Circuit guide: Shanghai International Circuit
Location: Jiading, Shanghai, China
Known for: The Chinese Grand Prix / MotoGP/World Endurance Championship
Type: Permanent Circuit
The Shanghai International Circuit is a bombastic statement of intent with stupendous grandstands, enormous garages and a paddock you could play elephant polo in – but strip that away and what’s left is an intriguing and challenging circuit that combines highly technical low speed sections and two very high speed straights. It’s a good venue for overtaking, with or without DRS. The circuit is said to have been designed to look like the Chinese character ‘Shang’, meaning ‘above’, or ‘to ascend’, or ‘high’ if you’re really stretching it – but looking at the character and comparing it to the circuit, that looks like wishful thinking.
The standout features of the circuit are the two ‘snails’, very tight corners turning nearly 270°. The Turn 1-2-3-4 snail has a closing radius – meaning it gets tighter – and the turn 11-12-13 snail has an opening radius. The second snail is arguably the more important to get right, as a good exit onto the long back straight can make the difference between gaining and losing a position at the following Tilke-signature hairpin.
There’s also the weather. Despite moving from the end to the beginning of the F1 season in 2009, rainclouds still hover over the circuit. The 2006, 2007, 2009 and 2010 races all included wet weather to some extent. It’s very exciting in the wet – but last year’s race proved that with the new Pirelli tyres and DRS you can have an exciting race in the dry too.
With eight races held on the SIC so far, the only man with more than one victory is Lewis Hamilton, a winner in 2008 and 2011 – though Lewis is perhaps most famous for sliding out of the 2007 race on his entry to the pits, and throwing away a world championship that was his to lose. The only non-world champion to have won in China is Rubens Barrichello, who won the inaugural event in 2005, though Jenson Button in 2010 is the only reigning world champion to have triumphed in Shanghai. In the Constructors stakes, Ferrari and McLaren are tied on three wins apiece, with Renault and Red Bull Racing being the other victorious constructors. Red Bull’s win in 2009 was its first in F1 – there have been a few since then.
The Shanghai International Circuit is quite a long way from the bright lights of the big city. It might only take 25 minutes to make the journey by car – but that’s mostly because everyone in Shanghai seems to drive with their foot glued flat to the floor. The circuit does have its own station on the Shanghai Metro but, much to the amusement of race regulars, they close it for the grand prix as it isn’t suitable for use when there’s a big crowd…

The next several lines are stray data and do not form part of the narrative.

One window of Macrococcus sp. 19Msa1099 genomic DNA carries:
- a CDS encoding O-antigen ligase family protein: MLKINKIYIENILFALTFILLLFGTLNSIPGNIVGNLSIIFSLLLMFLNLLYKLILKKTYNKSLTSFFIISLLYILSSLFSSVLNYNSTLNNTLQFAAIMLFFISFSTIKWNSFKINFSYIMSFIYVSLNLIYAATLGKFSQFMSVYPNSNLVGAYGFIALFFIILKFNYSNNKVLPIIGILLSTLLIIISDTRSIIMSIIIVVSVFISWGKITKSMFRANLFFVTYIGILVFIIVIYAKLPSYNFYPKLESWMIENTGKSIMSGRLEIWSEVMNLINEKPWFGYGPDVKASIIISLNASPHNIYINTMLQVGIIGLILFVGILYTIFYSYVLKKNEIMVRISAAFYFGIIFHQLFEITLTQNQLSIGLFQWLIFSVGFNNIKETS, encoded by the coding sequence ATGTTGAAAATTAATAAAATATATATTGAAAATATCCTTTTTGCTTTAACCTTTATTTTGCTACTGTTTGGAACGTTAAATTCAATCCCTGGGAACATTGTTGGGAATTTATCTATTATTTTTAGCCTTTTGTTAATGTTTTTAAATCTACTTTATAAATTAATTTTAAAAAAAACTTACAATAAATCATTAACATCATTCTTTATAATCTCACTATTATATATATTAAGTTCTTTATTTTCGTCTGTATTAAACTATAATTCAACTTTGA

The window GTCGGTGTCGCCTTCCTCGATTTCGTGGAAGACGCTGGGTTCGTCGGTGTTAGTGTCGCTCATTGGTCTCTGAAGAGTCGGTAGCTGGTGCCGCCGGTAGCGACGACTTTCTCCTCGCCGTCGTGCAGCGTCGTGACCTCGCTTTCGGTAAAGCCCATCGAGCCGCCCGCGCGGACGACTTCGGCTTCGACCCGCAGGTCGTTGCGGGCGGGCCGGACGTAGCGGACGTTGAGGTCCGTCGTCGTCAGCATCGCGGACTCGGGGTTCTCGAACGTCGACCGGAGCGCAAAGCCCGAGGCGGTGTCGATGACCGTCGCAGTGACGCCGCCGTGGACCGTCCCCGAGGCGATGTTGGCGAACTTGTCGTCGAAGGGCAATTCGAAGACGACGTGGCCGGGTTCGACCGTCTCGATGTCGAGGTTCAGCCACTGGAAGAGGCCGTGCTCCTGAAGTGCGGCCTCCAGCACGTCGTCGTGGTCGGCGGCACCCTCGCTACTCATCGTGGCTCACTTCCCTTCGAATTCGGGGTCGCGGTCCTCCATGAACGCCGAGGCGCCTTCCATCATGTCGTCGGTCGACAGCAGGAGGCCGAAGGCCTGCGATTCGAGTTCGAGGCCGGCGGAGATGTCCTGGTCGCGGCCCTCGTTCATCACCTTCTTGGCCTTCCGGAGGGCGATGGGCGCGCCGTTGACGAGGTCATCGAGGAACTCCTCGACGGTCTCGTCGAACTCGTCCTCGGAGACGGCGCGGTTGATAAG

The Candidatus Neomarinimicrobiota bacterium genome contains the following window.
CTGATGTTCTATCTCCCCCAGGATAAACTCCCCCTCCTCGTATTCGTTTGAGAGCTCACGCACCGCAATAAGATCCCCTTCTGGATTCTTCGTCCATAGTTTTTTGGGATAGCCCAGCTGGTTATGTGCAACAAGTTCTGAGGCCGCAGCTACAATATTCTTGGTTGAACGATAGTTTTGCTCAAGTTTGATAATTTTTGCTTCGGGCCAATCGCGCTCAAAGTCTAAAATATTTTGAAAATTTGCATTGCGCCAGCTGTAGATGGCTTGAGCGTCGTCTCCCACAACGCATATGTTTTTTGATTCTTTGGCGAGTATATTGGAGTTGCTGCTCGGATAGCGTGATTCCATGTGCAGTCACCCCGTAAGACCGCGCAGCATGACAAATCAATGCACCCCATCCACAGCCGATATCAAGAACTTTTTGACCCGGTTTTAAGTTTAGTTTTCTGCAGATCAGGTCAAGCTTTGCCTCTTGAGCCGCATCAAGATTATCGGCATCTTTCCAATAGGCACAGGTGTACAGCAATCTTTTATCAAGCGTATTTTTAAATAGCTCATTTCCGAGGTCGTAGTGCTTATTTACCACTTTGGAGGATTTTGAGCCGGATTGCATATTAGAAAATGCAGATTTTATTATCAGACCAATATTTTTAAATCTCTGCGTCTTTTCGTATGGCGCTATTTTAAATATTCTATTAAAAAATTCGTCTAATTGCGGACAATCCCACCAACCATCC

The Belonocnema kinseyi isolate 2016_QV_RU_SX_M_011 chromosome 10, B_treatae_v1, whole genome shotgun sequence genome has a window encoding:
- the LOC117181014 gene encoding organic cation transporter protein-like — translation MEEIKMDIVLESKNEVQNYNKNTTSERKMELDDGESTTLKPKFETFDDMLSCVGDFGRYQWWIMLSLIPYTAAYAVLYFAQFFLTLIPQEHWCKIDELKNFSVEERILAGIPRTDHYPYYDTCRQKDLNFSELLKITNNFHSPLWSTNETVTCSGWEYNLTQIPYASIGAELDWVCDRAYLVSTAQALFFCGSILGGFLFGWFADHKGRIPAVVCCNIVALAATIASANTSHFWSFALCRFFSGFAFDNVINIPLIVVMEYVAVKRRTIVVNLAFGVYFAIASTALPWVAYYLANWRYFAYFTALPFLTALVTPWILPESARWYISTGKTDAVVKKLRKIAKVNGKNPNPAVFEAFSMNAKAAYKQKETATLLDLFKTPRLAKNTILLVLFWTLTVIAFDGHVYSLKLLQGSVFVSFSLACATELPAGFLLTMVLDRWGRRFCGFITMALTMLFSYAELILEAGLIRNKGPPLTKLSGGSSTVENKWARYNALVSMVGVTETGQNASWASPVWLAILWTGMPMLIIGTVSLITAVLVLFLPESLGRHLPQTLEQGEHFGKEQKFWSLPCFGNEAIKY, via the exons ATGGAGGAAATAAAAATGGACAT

Not that the crowd tends to be that large. Support has dwindled since the opening years and now many of the grandstands are closed for the race – but for those who do turn up, the hairpin at Turn 14-15 provides a brilliant amphitheatre from which to watch motor racing of any description.
The Shanghai International Circuit had a dalliance with MotoGP between 2005-2008 with the event being won twice by The Doctor, bookending victories for Dani Pedrosa and Casey Stoner. These days the circuit is more accustomed to four wheels and will host the season finale of the inaugural World Endurance Championship with the Shanghai 6 Hours.
Also on the calendar this year is the penultimate round of the World Touring Car Championship. Again this is a first. The WTCC raced in Shanghai last year – but not at SIC.
The circuit has hosted top level tin tops before, with the Australian V8s visiting in 2005. The series didn’t return after an improperly-welded steel grate was dragged up and practically sliced Mark Winterbottom’s Ford Falcon in half. Shockingly, the same thing happened a few months later when Juan-Pablo Montoya’s McLaren was damaged beyond repair.
DID YOU KNOW?:
The circuit is built on reclaimed marshland and perched on 40,000+ concrete piles. The marsh is reputed to be 300m deep in places and therefore not something to be drained with a couple of ditches, so instead the pilings are between 40m and 80m deep. On top of these is a concrete base and on top of that is 16m of polystyrene. The unusual construction has been a problem in recent years with several sections suffering subsidence, requiring the track to be resurfaced, leading to some interesting changes in grip level. The paddock actually makes a feature of the swamp by having the team buildings raised on stilts above an ornamental lake – and finding the right bridges between the various structures always takes a couple of days to get used to.
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